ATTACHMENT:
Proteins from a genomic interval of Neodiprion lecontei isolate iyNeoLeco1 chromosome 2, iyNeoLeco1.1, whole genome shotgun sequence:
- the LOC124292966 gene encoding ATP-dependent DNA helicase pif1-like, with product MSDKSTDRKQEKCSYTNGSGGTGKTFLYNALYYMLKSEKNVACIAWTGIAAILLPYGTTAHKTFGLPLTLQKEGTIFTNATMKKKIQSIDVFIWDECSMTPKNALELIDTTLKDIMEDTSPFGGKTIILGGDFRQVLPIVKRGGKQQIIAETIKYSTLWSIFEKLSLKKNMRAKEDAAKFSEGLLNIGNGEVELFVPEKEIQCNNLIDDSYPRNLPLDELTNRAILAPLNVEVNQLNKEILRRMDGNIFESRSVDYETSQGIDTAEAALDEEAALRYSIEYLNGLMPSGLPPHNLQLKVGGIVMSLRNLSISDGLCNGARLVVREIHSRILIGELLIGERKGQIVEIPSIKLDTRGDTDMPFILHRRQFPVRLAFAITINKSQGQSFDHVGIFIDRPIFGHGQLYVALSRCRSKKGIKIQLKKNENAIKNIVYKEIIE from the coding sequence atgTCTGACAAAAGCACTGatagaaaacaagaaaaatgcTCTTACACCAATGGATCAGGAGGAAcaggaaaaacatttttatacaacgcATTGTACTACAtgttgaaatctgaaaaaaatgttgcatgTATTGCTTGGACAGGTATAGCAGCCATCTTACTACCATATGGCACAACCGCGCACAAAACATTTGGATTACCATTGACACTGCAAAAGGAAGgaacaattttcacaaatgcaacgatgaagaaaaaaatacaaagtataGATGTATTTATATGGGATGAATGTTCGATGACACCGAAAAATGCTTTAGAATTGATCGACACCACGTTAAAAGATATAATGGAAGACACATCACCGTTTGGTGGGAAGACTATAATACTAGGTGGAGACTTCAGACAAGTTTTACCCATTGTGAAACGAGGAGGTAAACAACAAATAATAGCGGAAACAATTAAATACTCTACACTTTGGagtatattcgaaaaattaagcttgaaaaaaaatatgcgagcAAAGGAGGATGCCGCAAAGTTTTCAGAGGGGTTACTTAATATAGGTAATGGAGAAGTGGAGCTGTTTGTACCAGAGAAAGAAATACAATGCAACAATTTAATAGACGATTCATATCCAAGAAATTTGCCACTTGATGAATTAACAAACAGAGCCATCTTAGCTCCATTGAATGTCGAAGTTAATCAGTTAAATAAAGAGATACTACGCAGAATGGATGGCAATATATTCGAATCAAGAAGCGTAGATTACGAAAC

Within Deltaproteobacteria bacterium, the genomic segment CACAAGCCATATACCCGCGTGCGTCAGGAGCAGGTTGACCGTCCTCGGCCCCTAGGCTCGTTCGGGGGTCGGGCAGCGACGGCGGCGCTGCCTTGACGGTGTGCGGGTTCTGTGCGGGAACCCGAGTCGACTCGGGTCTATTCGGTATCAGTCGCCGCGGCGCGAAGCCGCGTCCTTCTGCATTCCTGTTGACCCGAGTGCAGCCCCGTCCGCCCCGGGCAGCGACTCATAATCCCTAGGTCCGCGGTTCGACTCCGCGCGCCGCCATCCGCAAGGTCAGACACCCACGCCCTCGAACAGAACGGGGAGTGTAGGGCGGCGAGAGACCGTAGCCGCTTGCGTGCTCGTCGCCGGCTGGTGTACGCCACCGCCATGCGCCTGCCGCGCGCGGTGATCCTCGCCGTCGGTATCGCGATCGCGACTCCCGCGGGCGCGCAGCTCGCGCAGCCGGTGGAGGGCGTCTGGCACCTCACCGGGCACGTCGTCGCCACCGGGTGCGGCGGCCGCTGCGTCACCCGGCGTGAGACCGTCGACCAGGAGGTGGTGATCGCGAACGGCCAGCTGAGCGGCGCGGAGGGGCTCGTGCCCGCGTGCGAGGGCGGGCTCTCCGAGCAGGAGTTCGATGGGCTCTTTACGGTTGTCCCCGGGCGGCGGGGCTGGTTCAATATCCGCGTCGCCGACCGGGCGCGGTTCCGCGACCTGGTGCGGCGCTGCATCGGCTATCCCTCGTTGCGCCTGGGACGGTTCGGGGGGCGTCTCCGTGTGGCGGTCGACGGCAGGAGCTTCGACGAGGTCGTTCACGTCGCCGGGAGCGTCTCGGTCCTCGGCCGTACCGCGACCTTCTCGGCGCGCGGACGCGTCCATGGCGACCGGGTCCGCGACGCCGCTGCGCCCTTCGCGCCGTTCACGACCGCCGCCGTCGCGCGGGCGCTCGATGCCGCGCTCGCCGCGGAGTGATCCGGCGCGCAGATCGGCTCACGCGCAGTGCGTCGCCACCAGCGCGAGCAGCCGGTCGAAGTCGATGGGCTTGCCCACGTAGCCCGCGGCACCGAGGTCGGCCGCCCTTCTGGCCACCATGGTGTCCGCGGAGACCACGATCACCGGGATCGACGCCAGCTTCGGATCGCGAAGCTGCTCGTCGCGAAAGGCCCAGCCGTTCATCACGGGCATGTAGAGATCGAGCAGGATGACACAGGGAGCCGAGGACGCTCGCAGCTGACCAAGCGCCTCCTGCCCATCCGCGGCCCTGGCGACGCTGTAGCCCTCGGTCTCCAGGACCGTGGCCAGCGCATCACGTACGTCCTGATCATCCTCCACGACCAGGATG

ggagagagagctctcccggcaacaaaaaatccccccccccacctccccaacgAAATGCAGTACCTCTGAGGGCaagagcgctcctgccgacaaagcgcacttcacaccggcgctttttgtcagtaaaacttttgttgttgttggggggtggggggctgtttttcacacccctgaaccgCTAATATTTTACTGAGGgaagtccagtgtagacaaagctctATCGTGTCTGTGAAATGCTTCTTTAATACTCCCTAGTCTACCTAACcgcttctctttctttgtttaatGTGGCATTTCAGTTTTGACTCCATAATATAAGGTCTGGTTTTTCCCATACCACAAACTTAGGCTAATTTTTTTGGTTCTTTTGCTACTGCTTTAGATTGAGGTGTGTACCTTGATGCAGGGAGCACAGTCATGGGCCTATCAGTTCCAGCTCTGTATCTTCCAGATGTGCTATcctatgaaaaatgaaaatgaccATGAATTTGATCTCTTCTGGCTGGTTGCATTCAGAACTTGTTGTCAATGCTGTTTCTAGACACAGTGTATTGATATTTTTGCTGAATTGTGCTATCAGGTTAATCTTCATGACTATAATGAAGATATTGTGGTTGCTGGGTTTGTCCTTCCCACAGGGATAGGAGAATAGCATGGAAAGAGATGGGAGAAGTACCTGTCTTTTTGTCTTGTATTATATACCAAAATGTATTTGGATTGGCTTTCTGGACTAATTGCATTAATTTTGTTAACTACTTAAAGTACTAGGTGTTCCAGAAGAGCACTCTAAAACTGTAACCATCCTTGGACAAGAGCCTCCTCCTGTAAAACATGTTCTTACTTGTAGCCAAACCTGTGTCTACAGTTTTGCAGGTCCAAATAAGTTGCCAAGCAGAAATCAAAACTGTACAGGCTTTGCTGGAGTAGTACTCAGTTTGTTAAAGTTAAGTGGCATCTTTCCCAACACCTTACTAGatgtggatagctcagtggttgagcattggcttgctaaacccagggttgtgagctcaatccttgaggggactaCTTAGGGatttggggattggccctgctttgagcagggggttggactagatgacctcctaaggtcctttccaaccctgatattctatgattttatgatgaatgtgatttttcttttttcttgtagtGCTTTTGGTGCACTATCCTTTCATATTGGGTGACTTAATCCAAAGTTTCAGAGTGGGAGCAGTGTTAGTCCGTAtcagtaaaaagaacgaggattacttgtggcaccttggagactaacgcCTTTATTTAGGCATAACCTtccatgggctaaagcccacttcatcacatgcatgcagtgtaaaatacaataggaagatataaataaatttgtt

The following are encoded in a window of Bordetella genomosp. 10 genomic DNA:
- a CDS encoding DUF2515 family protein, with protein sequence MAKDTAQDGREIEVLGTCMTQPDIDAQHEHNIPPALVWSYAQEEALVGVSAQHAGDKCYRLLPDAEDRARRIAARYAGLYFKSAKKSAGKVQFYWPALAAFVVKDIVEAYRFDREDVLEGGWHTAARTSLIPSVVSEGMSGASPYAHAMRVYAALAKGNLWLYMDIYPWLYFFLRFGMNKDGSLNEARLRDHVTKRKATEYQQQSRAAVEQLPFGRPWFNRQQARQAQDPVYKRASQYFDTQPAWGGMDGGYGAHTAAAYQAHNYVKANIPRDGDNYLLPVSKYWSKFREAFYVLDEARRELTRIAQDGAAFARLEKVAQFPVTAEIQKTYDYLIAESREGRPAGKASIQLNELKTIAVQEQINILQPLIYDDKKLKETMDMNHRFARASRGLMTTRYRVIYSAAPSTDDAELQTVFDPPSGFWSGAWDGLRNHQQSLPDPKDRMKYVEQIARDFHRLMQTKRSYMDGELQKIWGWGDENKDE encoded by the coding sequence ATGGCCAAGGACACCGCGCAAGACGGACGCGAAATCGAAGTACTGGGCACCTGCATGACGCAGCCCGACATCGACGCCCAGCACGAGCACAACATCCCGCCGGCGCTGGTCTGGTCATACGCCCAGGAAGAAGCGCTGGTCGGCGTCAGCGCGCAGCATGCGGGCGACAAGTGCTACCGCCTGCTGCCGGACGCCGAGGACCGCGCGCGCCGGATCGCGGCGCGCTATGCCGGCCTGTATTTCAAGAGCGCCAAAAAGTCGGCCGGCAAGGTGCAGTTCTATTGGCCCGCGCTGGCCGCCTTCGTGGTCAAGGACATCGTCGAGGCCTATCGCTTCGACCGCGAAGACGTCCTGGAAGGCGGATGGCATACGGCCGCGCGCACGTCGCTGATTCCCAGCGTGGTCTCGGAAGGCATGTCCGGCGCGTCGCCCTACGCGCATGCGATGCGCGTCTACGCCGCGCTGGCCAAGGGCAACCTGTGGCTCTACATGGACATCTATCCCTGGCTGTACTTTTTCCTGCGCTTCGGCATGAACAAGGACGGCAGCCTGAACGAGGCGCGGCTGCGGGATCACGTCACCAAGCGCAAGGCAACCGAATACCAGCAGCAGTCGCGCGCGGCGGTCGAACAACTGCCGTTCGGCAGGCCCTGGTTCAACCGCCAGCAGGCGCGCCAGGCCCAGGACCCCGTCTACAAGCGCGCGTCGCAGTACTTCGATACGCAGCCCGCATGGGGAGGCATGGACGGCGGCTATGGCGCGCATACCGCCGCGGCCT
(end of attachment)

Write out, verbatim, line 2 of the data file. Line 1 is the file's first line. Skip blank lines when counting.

- the LOC124292966 gene encoding ATP-dependent DNA helicase pif1-like, with product MSDKSTDRKQEKCSYTNGSGGTGKTFLYNALYYMLKSEKNVACIAWTGIAAILLPYGTTAHKTFGLPLTLQKEGTIFTNATMKKKIQSIDVFIWDECSMTPKNALELIDTTLKDIMEDTSPFGGKTIILGGDFRQVLPIVKRGGKQQIIAETIKYSTLWSIFEKLSLKKNMRAKEDAAKFSEGLLNIGNGEVELFVPEKEIQCNNLIDDSYPRNLPLDELTNRAILAPLNVEVNQLNKEILRRMDGNIFESRSVDYETSQGIDTAEAALDEEAALRYSIEYLNGLMPSGLPPHNLQLKVGGIVMSLRNLSISDGLCNGARLVVREIHSRILIGELLIGERKGQIVEIPSIKLDTRGDTDMPFILHRRQFPVRLAFAITINKSQGQSFDHVGIFIDRPIFGHGQLYVALSRCRSKKGIKIQLKKNENAIKNIVYKEIIE from the coding sequence atgTCTGACAAAAGCACTGatagaaaacaagaaaaatgcTCTTACACCAATGGATCAGGAGGAAcaggaaaaacatttttatacaacgcATTGTACTACAtgttgaaatctgaaaaaaatgttgcatgTATTGCTTGGACAGGTATAGCAGCCATCTTACTACCATATGGCACAACCGCGCACAAAACATTTGGATTACCATTGACACTGCAAAAGGAAGgaacaattttcacaaatgcaacgatgaagaaaaaaatacaaagtataGATGTATTTATATGGGATGAATGTTCGATGACACCGAAAAATGCTTTAGAATTGATCGACACCACGTTAAAAGATATAATGGAAGACACATCACCGTTTGGTGGGAAGACTATAATACTAGGTGGAGACTTCAGACAAGTTTTACCCATTGTGAAACGAGGAGGTAAACAACAAATAATAGCGGAAACAATTAAATACTCTACACTTTGGagtatattcgaaaaattaagcttgaaaaaaaatatgcgagcAAAGGAGGATGCCGCAAAGTTTTCAGAGGGGTTACTTAATATAGGTAATGGAGAAGTGGAGCTGTTTGTACCAGAGAAAGAAATACAATGCAACAATTTAATAGACGATTCATATCCAAGAAATTTGCCACTTGATGAATTAACAAACAGAGCCATCTTAGCTCCATTGAATGTCGAAGTTAATCAGTTAAATAAAGAGATACTACGCAGAATGGATGGCAATATATTCGAATCAAGAAGCGTAGATTACGAAAC